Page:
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The Kaiser's ArmyTechnological, Tactical, and Operational Dilemmas in Germany During the Machine Age 1870-1918$
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Eric Dorn Brose

Print publication date: 2001

Print ISBN-13: 9780195143355

Published to Oxford Scholarship Online: January 2010

DOI: 10.1093/acprof:oso/9780195143355.001.0001

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Between Persistence And Change

Between Persistence And Change

Chapter:
(p.43) Chapter 3 Between Persistence And Change
Source:
The Kaiser's Army
Author(s):

Eric Dorn Brose (Contributor Webpage)

Publisher:
Oxford University Press
DOI:10.1093/acprof:oso/9780195143355.003.0004

This chapter shows that German Army was torn between advocates of change and champions of the old ways. The former mounted a serious challenge in the late 1880s, as shown by the adoption of the M-88 and new infantry regulations that reflected the reforming principles of Sigismund von Schlichting. By the mid-1890s, however, his enemies regained the ascendancy, forced his retirement, and brought the old company and battalion columns back into vogue. A similar dynamic was at work in the cavalry. Progressives around Bernhardi and Kleist provoked more emphasis on reconnaissance and firepower, only to see their gains undermined by conservatives. The cavalry's tactical dream of deciding battles with muscle and cold, hard steel was still quite potent at mid-decade. Similarly, champions of new field artillery models made proposals in the late 1880s, but were frustrated by C-73 and C-96 enthusiasts who staunchly opposed rival designs.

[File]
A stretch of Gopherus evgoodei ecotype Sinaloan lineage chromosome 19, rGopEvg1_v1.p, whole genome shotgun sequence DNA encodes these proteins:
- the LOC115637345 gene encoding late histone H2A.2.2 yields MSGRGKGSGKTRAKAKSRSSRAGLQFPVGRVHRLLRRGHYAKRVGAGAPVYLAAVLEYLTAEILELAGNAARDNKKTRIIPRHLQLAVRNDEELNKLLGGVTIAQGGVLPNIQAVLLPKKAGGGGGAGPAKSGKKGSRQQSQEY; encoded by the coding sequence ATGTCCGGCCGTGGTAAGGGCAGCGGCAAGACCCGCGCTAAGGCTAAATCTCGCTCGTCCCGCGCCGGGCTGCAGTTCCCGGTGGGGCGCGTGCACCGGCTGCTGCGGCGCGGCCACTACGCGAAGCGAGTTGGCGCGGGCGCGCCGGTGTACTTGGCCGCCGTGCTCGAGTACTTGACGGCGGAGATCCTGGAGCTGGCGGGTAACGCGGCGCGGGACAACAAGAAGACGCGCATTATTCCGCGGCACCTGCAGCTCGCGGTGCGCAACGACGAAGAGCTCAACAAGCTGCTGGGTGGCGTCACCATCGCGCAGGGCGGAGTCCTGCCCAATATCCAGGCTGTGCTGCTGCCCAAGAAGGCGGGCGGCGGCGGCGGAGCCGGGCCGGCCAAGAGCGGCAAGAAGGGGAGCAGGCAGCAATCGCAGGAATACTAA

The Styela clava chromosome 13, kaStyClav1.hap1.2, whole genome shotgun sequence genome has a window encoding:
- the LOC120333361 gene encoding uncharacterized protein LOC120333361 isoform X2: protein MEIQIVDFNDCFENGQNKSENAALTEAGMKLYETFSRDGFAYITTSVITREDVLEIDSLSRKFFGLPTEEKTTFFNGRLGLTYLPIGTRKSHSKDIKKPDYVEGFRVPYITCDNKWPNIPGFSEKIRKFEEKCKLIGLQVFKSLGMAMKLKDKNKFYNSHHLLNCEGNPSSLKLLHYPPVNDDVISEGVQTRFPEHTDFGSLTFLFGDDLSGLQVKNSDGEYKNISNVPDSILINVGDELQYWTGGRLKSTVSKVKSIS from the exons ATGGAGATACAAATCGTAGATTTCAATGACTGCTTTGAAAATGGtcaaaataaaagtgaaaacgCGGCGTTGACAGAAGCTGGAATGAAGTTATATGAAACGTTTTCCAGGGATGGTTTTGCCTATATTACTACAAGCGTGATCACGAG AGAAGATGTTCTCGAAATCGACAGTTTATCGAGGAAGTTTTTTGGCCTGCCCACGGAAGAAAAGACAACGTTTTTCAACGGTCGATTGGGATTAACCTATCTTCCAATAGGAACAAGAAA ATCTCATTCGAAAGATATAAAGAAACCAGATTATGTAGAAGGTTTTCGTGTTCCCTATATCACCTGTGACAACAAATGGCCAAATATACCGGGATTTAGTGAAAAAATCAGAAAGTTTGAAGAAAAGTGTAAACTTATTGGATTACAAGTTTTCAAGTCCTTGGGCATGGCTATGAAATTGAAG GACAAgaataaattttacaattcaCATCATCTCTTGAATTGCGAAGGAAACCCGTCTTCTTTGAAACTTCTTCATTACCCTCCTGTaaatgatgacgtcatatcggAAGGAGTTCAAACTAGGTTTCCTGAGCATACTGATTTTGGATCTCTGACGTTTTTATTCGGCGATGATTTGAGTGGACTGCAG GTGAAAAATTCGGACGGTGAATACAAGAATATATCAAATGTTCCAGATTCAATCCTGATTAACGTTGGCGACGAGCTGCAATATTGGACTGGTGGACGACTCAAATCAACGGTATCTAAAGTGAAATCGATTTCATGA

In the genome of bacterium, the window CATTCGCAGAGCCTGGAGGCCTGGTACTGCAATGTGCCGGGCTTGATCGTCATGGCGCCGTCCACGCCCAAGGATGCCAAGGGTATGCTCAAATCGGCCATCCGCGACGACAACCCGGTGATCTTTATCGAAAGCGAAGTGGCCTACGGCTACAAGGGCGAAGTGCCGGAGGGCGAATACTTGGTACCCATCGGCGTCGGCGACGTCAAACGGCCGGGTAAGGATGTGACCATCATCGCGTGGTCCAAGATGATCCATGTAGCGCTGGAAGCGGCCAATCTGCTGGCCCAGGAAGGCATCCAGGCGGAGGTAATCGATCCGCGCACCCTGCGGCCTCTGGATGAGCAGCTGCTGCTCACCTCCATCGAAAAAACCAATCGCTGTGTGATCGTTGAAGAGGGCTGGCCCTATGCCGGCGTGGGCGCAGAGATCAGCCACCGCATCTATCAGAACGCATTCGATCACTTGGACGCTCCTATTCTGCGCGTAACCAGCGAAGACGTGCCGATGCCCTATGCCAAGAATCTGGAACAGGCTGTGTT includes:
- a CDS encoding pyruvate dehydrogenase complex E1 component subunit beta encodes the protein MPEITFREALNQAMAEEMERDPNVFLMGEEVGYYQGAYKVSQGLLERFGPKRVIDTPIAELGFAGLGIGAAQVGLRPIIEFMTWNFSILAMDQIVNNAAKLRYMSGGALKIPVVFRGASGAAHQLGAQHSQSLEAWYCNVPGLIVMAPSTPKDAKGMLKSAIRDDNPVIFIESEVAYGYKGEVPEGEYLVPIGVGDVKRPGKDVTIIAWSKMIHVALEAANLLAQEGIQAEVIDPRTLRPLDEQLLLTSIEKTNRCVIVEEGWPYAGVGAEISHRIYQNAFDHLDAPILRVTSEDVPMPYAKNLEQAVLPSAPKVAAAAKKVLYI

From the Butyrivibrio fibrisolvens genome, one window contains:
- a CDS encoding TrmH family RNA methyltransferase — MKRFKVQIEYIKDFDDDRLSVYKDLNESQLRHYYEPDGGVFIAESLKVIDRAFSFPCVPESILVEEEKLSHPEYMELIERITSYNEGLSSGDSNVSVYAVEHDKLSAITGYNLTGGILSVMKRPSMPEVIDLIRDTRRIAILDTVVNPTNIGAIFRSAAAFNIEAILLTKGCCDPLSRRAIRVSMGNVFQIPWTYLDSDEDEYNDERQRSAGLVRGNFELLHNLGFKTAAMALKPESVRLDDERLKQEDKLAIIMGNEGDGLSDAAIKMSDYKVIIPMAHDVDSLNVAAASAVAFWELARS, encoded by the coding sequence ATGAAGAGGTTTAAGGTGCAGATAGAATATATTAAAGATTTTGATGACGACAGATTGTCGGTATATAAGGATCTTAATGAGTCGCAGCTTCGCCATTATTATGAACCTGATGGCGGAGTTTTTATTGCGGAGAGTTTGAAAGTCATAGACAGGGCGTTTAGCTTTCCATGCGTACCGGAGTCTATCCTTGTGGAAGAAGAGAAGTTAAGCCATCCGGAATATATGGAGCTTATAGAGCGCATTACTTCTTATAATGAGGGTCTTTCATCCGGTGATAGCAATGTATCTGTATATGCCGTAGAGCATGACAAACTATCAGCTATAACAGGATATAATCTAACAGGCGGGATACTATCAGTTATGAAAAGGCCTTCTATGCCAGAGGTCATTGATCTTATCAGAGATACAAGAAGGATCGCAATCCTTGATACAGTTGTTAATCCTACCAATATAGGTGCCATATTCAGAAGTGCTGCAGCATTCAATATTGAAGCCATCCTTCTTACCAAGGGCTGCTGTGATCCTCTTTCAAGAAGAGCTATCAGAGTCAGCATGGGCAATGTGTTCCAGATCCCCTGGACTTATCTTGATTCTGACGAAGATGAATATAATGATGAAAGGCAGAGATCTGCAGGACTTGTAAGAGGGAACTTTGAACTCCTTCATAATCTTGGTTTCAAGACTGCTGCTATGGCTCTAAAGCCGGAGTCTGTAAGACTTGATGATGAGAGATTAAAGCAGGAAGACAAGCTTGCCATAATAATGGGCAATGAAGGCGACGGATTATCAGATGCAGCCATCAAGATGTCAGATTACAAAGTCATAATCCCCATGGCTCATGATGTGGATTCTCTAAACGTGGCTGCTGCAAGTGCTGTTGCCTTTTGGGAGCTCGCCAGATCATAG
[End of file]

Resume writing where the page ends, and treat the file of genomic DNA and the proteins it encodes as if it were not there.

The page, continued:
Keywords:   German Army, weapons, military, cavalry, infantry, artillery

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